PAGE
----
Perhaps it is the fact that, as you head up the hill, you pretty much leave behind whatever is unnecessary as you lay out on the grass and let ecstasy take hold. The rock faces, greenery and the sea, that surrounds the hill, become one. Experiencing a concert at Sani, with an ice-cold gin and tonic in hand as I walk across the cool grass in my new sandals and see the sun kissing the horizon above Bousoulas, Greece’s most beautiful beach, is – in my mind – the image of complete summer happiness. Way up there, one enters a divine state, where you can recall past lovers and the new ones to come, send musical tributes to a friend via your phone or ask Georgia, a friendly face whom you see during your summers on the hill, to photograph you once more in front of the stage. I admit to my misdeeds: taking photographs when it wasn’t allowed, sneaking a peek backstage and imploring artists for an autograph. It’s also the freedom you feel, sitting below the fortress which crowns the hill, and the thought that anything is possible.

It is said that the commander of Kassandra once locked up his three daughters in the three towers to save them from the Sultan. Perhaps, it is these beautiful girls who have blessed the location. From here, one can admire the palm trees that rise up majestically along the coastline in front of Sani Resort and seemingly communicate with the various indigenous plants that grow on beautiful Cape Sani. I imagine that some guests are relaxing after their first dip in the sea, while others see that the hard work invested in Sani is paying off for yet another year. Taking in the breathtaking views that stretch all the way to the Aegean Sea and Mt Olympus, across endless landscapes where dreams awaken, it seems that anything is possible. Pairing a paradise on earth with mind-soothing music, namely the best jazz music at Jazz on the Hill and the superb classical sounds of Sani Classic, is perfection defined. To tell you the truth, as Truman Capote wrote in Breakfast at Tiffany’s, it’s only here that I feel that nothing bad could happen to you here. It’s all about music, elation and beauty in precise, equal doses.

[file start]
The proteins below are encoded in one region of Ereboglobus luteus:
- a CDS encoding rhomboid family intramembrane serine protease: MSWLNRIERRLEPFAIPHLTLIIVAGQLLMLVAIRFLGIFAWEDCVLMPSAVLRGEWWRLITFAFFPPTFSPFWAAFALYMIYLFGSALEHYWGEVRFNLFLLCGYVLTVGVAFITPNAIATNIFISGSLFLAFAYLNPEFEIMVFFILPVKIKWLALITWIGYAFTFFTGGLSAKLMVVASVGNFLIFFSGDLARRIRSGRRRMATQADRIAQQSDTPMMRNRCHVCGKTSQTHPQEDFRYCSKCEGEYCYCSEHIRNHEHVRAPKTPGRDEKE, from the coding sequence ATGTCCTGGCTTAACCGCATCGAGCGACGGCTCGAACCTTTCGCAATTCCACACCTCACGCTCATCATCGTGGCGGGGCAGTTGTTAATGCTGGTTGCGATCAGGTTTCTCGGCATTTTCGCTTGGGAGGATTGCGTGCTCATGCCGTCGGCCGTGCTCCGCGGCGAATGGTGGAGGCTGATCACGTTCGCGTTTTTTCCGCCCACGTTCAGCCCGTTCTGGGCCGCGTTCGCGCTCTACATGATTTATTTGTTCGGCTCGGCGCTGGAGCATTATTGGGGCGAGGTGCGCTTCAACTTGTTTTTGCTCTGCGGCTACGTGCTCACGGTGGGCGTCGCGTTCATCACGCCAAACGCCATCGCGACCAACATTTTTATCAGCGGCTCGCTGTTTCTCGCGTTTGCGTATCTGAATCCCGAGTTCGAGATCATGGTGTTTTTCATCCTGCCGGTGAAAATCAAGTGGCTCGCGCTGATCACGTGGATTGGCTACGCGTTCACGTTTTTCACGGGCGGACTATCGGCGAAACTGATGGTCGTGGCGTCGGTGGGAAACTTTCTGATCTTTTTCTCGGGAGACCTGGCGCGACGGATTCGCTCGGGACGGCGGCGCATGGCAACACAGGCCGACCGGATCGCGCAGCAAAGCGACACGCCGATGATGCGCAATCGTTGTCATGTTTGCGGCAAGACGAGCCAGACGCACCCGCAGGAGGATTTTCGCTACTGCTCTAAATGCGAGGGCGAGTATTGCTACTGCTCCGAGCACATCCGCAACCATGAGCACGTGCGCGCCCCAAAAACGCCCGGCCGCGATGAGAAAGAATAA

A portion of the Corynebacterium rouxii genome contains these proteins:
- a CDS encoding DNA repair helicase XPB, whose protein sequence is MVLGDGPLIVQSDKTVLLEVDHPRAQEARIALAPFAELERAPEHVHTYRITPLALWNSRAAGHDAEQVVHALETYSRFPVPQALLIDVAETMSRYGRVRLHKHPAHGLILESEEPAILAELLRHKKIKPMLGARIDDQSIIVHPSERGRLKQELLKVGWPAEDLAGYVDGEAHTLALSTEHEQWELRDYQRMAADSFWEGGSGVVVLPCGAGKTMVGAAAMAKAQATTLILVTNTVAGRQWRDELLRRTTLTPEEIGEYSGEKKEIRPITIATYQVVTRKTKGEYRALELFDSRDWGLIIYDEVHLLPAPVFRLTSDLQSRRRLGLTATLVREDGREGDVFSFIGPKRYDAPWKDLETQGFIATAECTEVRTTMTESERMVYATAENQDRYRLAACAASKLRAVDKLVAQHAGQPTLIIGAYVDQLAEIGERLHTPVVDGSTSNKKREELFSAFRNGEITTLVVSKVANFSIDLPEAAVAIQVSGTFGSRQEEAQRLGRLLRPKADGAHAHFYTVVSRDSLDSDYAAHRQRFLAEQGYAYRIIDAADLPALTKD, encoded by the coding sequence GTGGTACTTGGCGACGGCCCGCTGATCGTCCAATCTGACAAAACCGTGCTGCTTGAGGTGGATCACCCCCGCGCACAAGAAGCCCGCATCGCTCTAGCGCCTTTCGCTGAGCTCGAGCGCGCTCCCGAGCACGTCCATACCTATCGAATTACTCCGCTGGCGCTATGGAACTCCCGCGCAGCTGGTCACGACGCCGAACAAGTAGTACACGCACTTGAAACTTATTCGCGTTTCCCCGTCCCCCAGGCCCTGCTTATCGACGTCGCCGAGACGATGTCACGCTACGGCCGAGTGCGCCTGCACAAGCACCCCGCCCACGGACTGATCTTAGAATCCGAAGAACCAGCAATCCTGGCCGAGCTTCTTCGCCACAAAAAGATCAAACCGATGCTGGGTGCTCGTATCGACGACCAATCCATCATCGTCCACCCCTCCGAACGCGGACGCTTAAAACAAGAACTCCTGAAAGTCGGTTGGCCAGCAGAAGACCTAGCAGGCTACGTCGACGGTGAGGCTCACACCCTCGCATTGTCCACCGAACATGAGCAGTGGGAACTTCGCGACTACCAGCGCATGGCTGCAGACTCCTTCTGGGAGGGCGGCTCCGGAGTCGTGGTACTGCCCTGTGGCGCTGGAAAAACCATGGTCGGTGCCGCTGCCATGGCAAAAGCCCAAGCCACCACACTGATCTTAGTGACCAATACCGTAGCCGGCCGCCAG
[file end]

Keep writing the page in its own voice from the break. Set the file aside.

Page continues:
Tina Mandilara
Tina Mandilara

Tina Mandilara was born in Athens and from a young age knew that she would embark on an Odyssey of her very own. When she was eight, she ran away from home with the goal of reaching Ithaki and, at the age of 12, she dreamed of travelling the world in a Citroën 2CV when she grew up. Since then, she hasn’t stopped travelling, except when she was studying: literature and philosophy at the University of Athens and post-graduate studies in Aesthetics (Essex) and Political Theory (LSE). She has translated books of beloved authors (such as Deleuze and Hobsbawm) and, since 2000, she has had the fortune of writing for magazines and newspapers in Greece (Anti magazine, To Vima, Lifo, Proto Thema, Athinorama Travel. For the moment, she is culture editor at Proto Thema and also edits Lifo’s book column).